The evil corrupt plaintiffs’ lawyers do

October 30, 2015

(Quote in 11th paragraph may be objectionable to some readers.)

(Reuters) – If you have a few minutes, watch the YouTube video Texas plaintiffs’ lawyer Mikal Watts of Watts Guerra posted yesterday after the unsealing of a 95-count federal fraud and identity theft indictment against him and six codefendants.

As I’ll explain, Watts is accused of orchestrating a scheme to defraud BP and the courts by asserting claims on behalf of more than 40,000 phantom plaintiffs who purported to have suffered damages in the 2010 Deepwater Horizon oil spill. Watts and his defense lawyer, Robert McDuff of McDuff & Byrd, issued a four-page rebuttal to the charges, to which Watts pleaded not guilty on Thursday. He’s headed for a Dec. 7 trial date.

Obviously, Watts’ fate will be decided by jurors in federal court in Gulfport, Mississippi, not in my column. But here’s what bugs me about his video response to the criminal charges: Watts – like so many other big-name plaintiffs’ lawyers accused of taking advantage of the judicial system – emphasizes that the real bad guy isn’t him but an evil corporation, in this case BP. He’s under attack, he says, because he’s been so successful in standing up for the victims of corporate wrongdoing.

Really? I’m certainly not going to spare any sympathy for the company, which apparently made a bad deal when it agreed to settle claims by seafood workers – the bulk of whom were Watts’ “clients” – for $2.3 billion. The company also has its own civil suit under way against Watts and various codefendants. BP can take care of itself.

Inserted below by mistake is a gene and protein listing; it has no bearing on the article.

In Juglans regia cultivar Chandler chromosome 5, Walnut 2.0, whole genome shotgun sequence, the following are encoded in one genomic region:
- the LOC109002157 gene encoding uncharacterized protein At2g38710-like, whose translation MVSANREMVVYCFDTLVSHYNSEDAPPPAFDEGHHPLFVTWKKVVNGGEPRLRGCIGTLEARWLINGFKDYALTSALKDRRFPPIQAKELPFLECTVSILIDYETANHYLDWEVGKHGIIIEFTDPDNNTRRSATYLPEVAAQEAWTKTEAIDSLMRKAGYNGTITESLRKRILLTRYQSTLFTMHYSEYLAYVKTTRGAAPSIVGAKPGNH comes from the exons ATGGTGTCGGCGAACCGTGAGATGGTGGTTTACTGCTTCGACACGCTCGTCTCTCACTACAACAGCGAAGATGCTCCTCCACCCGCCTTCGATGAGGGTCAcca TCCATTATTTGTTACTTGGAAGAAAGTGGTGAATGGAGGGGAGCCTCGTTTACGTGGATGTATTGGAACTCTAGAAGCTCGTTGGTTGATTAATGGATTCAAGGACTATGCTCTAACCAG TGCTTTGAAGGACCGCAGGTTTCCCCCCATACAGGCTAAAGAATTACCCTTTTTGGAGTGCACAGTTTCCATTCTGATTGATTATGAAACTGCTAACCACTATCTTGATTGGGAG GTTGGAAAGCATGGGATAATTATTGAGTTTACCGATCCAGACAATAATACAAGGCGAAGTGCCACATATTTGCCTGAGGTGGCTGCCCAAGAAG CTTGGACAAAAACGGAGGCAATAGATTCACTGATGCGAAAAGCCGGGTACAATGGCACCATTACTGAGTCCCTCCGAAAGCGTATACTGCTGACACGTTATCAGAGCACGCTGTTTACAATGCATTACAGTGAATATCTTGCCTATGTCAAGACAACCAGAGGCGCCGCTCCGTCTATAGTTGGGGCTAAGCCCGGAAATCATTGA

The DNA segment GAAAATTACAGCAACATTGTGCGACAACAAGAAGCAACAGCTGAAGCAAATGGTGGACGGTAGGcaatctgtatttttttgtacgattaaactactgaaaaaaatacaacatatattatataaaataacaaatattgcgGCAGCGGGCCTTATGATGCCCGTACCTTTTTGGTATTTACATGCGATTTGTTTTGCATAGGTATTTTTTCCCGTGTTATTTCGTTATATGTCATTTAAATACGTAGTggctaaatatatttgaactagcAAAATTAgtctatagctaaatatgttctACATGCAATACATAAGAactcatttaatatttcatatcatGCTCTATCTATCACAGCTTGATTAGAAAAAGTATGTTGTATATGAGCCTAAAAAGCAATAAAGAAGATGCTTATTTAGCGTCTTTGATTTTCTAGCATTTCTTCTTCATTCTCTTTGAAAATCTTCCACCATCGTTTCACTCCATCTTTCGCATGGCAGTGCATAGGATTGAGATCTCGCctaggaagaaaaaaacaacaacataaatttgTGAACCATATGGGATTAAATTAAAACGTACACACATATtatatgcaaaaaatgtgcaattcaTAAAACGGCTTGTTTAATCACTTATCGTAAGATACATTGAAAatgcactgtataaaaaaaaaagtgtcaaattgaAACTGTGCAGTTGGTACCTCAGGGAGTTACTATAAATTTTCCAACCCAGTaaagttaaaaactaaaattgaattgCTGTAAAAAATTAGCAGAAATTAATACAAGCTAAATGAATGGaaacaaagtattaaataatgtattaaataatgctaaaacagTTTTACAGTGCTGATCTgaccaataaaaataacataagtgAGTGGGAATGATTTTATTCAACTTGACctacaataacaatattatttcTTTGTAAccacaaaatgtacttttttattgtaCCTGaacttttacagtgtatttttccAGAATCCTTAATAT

But the indictment against Watts isn’t brought in BP’s name. It’s brought on behalf of the United States because this lawyer stands accused of corrupting the federal justice system to make money for himself and his investors. (Yes, investors. We’ll get to that below.)

If Watts did what he’s alleged to have done, it’s no excuse that his crimes were committed in litigation against BP. Plaintiffs’ lawyers may start out on the moral high ground when they represent victims of corporate wrongdoing, but they don’t always stay there. Breaking the rules or taking advantage of the people you’re supposed to be helping is a mudslide straight down into the same muck occupied by those heartless corporations. Wrong is wrong, no matter where you started out.

Watts’ claims in his defense statement that he entered the litigation against BP with the best of intentions. According to the written statement, after the spill, he engaged a team of investigators who had previously helped Watts Guerra sign clients in litigation over formaldehyde-tainted Federal Emergency Management Agency trailers. The team was supposed to locate deckhands and other seafood industry workers affected by the spill. Within months, the field team provided the Watts firm with information on more than 40,000 seafood workers. That was fast, Watts statement said, but not out of line with other cases the firm has handled.

According to the statement, Watts and others at his firm were unaware that some of their subcontractors in the field had apparently fabricated information on some of these more than 40,000 “clients.” The statement said the misconduct of these hired hands does not mean Watts or anyone else in his office knew about the wrongdoing. “Obviously, fraud was committed somewhere down the line by others,” the statement said. “But as the evidence at trial will show, there was no fraud on the part of Mikal Watts.”

The government’s indictment, however, alleges the Watts firm had plenty of reason to suspect problems with its purported 40,000-case docket – and a powerful financial incentive to ignore those suspicions. Watts wasn’t acting alone when he hired a team to sign seafood worker clients. According to the indictment, he was backed by two other Texas lawyers, one of whom paid Watts $3.1 million for a piece of his docket, and the second of whom paid $7.8 million. The second lawyer was, in turn, funded by a businessman in Texas who apparently saw the BP litigation as an investment opportunity.